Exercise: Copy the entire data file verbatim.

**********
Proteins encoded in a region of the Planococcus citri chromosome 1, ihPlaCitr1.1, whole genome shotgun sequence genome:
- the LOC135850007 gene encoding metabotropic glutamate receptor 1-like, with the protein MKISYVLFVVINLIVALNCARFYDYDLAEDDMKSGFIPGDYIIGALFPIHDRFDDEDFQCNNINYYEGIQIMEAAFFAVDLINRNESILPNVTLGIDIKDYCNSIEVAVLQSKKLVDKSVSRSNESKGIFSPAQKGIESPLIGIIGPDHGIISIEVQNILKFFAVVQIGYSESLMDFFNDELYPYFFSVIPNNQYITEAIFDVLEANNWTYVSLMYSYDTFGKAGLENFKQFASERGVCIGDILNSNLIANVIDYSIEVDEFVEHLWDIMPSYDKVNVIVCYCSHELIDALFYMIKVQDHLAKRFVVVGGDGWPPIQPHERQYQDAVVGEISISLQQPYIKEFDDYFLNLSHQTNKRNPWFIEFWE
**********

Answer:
Proteins encoded in a region of the Planococcus citri chromosome 1, ihPlaCitr1.1, whole genome shotgun sequence genome:
- the LOC135850007 gene encoding metabotropic glutamate receptor 1-like, with the protein MKISYVLFVVINLIVALNCARFYDYDLAEDDMKSGFIPGDYIIGALFPIHDRFDDEDFQCNNINYYEGIQIMEAAFFAVDLINRNESILPNVTLGIDIKDYCNSIEVAVLQSKKLVDKSVSRSNESKGIFSPAQKGIESPLIGIIGPDHGIISIEVQNILKFFAVVQIGYSESLMDFFNDELYPYFFSVIPNNQYITEAIFDVLEANNWTYVSLMYSYDTFGKAGLENFKQFASERGVCIGDILNSNLIANVIDYSIEVDEFVEHLWDIMPSYDKVNVIVCYCSHELIDALFYMIKVQDHLAKRFVVVGGDGWPPIQPHERQYQDAVVGEISISLQQPYIKEFDDYFLNLSHQTNKRNPWFIEFWE